world first solar panel roadway opens in french town
Shari triballeauSource: AFPIT may be located in a small French village that can\'t see so much sun, but the town of turuffler in Normandy has opened up the world\'s first solar Road, turn this popular idea into reality.
The idea of laying roads with solar panels to meet our energy needs is very appealing, but for a long time this is still largely theoretical.
The new French highway is only a kilometer long, but it is actually a photovoltaic cell of 2800.
In theory, it is enough to power the street lamps in the village. The resin-
With the attention of French Environment Minister Segolene Royal last week, coated solar panels are just in time for Christmas.
\"This new use of solar energy takes advantage of a large number of road infrastructure already in use. . .
\"Generate electricity without taking up new real estate,\" she said in a statement . \".
The 1-kilometer road will pave the way for the construction of a larger solar road in the future.
The minister announced
In the national solar highway deployment program, there are preliminary projects in western Brittany and southern Marseille.
Germany, the Netherlands and the United States are also exploring the idea that roads are only occupied by cars for about a period of time, providing a broad surface to absorb sunlight.
Simple ideas are best secondary.
It\'s also important
The purpose of the road is to make them twice as energy.
But critics are still waiting to see how real and cost is.
Effective solar roads can be.
French Minister of Ecology, Sustainable Development and Energy Segolene Royal walked along the path of solar panels with other officials at the inauguration ceremony of turval in Normandy, northwest France.
Image: Charly TriballeauSource: AFPAndrew Thomson, a solar researcher at the Australian National University, admits the idea is attractive, but has some serious reservations about the practicality of the idea at this stage.
\"This is a very attractive idea,\" Dr. Thomson told the news . \". com. au in July. “[While]
It is technically feasible and very expensive.
\"I really don\'t think it has a market and the opportunity cost is very opposite to it,\" he said . \".
One day, this technology will completely change the way roads, energy infrastructure, and even cars work and interact with roads.
However, there are still many problems to be solved before the world can truly embrace the solar path.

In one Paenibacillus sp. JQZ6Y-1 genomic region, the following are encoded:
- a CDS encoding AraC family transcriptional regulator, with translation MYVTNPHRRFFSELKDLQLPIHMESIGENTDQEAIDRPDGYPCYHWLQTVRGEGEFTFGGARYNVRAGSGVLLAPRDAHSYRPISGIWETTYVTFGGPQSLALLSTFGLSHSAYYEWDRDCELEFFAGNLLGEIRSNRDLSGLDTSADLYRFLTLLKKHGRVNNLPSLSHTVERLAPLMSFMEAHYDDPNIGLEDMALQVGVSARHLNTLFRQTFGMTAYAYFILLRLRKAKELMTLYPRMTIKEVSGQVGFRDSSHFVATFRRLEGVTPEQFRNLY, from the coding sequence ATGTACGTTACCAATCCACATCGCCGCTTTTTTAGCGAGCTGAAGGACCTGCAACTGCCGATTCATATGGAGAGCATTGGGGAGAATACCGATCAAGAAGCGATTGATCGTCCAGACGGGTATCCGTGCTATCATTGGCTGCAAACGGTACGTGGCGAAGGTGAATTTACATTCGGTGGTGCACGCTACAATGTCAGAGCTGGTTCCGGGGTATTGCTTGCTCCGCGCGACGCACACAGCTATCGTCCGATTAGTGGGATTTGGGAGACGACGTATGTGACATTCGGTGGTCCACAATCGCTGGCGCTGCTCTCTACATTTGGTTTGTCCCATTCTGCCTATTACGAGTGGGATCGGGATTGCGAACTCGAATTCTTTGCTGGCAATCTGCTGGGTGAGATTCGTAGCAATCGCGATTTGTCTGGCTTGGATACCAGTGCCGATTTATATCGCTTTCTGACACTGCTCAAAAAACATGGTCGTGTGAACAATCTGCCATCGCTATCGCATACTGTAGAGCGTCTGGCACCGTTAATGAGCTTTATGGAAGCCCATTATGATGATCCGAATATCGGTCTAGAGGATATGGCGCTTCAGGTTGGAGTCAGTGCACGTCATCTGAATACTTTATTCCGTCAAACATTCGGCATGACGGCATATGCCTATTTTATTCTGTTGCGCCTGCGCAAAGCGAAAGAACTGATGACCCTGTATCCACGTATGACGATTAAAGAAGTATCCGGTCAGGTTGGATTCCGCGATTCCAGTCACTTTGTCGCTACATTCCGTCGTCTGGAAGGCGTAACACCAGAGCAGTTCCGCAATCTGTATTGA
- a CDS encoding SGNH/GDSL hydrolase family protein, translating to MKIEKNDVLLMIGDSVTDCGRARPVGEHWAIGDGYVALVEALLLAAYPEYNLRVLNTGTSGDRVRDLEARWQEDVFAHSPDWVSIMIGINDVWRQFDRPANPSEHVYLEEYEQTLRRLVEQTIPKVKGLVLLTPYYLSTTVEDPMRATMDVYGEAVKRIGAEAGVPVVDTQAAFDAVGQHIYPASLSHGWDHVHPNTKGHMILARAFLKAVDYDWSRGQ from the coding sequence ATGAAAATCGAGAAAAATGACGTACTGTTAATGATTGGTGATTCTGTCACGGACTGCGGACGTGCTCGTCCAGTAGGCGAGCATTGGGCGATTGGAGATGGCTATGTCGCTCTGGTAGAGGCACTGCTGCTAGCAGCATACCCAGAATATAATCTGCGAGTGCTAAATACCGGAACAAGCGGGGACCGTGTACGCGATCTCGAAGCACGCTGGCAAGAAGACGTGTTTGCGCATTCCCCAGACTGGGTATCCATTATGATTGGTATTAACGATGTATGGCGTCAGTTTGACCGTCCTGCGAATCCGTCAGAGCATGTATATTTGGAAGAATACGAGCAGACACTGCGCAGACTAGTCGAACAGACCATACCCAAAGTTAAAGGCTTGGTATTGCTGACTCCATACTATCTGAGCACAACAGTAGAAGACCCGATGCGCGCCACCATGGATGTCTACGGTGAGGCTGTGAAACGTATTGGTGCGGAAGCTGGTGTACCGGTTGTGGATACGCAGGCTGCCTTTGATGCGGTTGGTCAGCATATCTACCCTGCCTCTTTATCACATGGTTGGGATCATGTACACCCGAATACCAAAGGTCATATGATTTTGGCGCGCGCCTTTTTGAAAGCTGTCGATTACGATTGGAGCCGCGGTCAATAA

These roadblocks include the high cost of building and maintaining solid solar roads that can be driven by heavy trucks, and safety issues on the surface of solar panels can become slippery with wear, compared with tilting the solar panel to the Sun, the performance of placing the solar panel on the flat panel is poor.
A similar project in the Netherlands, saw 70-
In 2014, the one-meter-long solar panels installed on the bicycle trail in the north of Amsterdam suffered some damage in the recent winter, but the problem has been solved, according to the company that carried out the project.
But there are many potential benefits to the smart technology used on solar roads.
The panel contains LED lights that can create lines and signage without paint, allow road signs to have greater flexibility, and can warn drivers when animals cross the road.
They contain heating elements that prevent the accumulation of ice and snow, making the road safer under freezing conditions.
There is a microprocessor on the panel that can communicate with each other, the central control station and the vehicle.
The panel contains LED lights that can create lines and signage without paint.
They contain heating elements that prevent the accumulation of ice and snow.
The panels have microprocessor, which makes them smart.
This allows the panels to communicate with each other, central control stations and vehicles.
Source: Dr. Carl, Australia\'s most popular scientist, is an optimistic supporter of solar road ideas.
\"This is an interesting concept.
I like the idea, \"he told the news. com. au this year.
For the past 25 years, he has been thinking about the concept of a solar Road and believes it can be used to make up for the \"small part\" of renewable energy in Australia \".
\"The good thing about using roads as solar cells is that it\'s not part of the world that people love, so they\'re glad you put things there, just like solar cells . \"
Dr Carr believes that projects like France could help pave the way for the construction of solar roads in Australia.
\"I think the solar road is a small part of the renewable beauty overall.
\"I don\'t think this is the only solution,\" he said . \". -